The US government has a penchant for declaring war on abstractions - like drugs, or terror. A government that would declare all-out war on global warming - and then follow through - would get my vote. And maybe a lot of other peoples'.

Monday, April 21, 2008

In The Wall Street Journal?

I never thought I'd be grateful to Rupert Murdoch. But in today's Wall Street Journal, there's a column by Thomas Frank that speaks more sense about politics and the media than anything I've seen in this sorry and never-ending political season. And it's not a one-off. As of mid-May, Frank will be a regular Journal columnist.
Frank, author of What's the Matter with Kansas, says the media have got Clinton and Obama all wrong. Because Obama is an intellectual (and doesn't hide it), he's accused of being an elitist, while Clinton's knocking back of shots and tales of sharp-shooting seem to have persuaded the media that she (despite her years on the Wal-Mart board of directors) has got the common touch.
What's missing here is any clear idea of who the elite actually are. Guess what? They're rich people. Not just rich, but insanely, outrageously rich. But because they drawl, and leave off their g's, and generally don't fit the media's elitist stereotype, he argues, they and their supporters somehow persuaded the media - and the voters - that they represent the common folk. They "perfume themselves," he says, "with the essence of honest toil, like a cologne distilled from the sweat of laid-off workers."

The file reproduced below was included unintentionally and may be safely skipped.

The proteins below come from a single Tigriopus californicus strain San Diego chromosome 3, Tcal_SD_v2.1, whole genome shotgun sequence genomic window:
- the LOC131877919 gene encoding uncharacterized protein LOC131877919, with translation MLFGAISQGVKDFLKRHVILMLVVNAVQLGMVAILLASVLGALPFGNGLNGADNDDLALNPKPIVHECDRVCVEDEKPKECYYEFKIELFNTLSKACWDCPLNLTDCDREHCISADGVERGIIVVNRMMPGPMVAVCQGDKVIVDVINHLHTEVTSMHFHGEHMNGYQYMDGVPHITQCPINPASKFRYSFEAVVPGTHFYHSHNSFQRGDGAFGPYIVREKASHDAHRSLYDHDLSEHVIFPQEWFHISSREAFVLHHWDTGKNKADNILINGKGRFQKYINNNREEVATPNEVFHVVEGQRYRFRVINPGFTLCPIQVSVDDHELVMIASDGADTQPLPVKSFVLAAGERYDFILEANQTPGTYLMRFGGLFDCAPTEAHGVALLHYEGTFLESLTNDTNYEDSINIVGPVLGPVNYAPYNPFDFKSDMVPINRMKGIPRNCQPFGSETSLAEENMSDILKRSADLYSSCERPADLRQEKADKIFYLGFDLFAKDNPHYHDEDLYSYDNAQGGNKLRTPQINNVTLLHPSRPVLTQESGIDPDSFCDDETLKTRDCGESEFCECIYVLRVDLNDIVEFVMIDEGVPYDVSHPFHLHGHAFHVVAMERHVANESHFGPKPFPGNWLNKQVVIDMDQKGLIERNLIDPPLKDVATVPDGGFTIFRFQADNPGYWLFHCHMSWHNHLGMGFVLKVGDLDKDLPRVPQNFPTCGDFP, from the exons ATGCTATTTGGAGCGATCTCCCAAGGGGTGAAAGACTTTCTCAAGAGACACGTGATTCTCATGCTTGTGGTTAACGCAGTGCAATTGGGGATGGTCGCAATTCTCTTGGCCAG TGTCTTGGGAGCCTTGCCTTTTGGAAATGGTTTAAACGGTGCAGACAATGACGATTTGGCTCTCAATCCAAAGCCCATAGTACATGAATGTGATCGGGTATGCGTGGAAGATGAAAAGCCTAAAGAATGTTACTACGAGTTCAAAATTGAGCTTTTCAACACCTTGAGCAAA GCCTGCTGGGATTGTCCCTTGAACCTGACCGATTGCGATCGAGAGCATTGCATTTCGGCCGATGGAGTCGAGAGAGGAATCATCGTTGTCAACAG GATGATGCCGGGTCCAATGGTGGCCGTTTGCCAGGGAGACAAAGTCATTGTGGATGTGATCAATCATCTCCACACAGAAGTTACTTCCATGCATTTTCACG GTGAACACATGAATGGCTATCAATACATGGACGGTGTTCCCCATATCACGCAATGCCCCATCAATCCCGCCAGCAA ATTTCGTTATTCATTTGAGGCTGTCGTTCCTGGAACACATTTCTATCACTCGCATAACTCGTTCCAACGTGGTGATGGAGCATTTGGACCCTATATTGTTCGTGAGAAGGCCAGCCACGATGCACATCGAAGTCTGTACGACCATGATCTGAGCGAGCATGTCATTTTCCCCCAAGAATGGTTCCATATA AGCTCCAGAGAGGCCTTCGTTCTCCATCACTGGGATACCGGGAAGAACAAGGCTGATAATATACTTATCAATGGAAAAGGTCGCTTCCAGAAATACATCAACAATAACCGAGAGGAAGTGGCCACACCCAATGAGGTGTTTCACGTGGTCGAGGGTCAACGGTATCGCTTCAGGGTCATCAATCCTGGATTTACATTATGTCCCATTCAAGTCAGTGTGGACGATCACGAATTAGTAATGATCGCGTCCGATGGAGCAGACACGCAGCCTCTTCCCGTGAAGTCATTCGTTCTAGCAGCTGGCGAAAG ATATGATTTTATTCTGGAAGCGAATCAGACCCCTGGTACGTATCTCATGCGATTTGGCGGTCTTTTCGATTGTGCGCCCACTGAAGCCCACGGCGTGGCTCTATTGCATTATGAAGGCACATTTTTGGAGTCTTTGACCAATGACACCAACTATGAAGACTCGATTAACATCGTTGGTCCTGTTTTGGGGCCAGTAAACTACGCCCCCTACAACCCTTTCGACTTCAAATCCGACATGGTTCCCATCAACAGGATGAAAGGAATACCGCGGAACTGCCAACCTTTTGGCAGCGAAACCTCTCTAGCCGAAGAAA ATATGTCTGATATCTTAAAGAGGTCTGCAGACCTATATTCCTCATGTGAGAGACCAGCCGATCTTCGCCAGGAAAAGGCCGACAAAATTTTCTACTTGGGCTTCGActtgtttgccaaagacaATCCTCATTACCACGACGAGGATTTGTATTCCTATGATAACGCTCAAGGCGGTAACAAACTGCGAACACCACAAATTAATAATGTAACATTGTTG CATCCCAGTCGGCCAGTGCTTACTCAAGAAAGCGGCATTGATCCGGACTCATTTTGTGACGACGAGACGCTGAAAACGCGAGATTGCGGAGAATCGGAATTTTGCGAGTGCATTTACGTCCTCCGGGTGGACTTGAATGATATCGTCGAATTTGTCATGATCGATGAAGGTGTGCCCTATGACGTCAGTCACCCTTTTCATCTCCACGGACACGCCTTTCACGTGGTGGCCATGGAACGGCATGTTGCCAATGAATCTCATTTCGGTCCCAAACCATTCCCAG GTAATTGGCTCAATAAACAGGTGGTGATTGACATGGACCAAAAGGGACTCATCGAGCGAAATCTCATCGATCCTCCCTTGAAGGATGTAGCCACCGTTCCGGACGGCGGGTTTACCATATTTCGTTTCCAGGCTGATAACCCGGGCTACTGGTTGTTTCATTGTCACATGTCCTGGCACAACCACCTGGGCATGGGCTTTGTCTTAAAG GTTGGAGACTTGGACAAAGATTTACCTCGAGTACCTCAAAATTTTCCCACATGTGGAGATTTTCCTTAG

Personally, I've been trying to avoid getting exercised about the Democratic race. I figure I exerted the only power I've got by voting in the New York primary; the next chance I've got to actually do anything is seven months away. And since I find it hard to imagine circumstances in which I'd vote for McCain (or Ralph Nader), I'm not going to have a whole lot of choice even then.
But on the subject of campaign coverage I am very exercised. Yes, George Bush has degraded and trivialized the presidency. But I'm beginning to think it's not entirely his fault. The process of running for president trivializes and degrades the presidency. The nonsensical and irrelevant questions that exercise the media for days on end, the fixation on how much cash the candidates have raised (and not on who's giving it to them, and why), and the breathless reporting of the tiniest details of campaign strategy, degrade and trivialize the presidency. And they trivialize and degrade the candidates as well.
So please, the next time you hear someone accuse Obama - or Clinton, or anyone else - of trying to create class warfare, call them on it. There's a myth in America that we're all middle class. But that's all it is, a myth. It's becoming increasingly clear that ever since the Reagan years, the rich have been getting richer and the rest of us have been struggling mightily, and often unsuccessfully, to keep from getting poorer. But somehow, the rich, and those who have helped to make them so, have managed to pull the wool over a lot of eyes, including a lot of eyes in the media. It's time to let some light in.
And when I think that it's The Wall Street Journal where that light's going to shine, all I can say is I'm hornswoggled.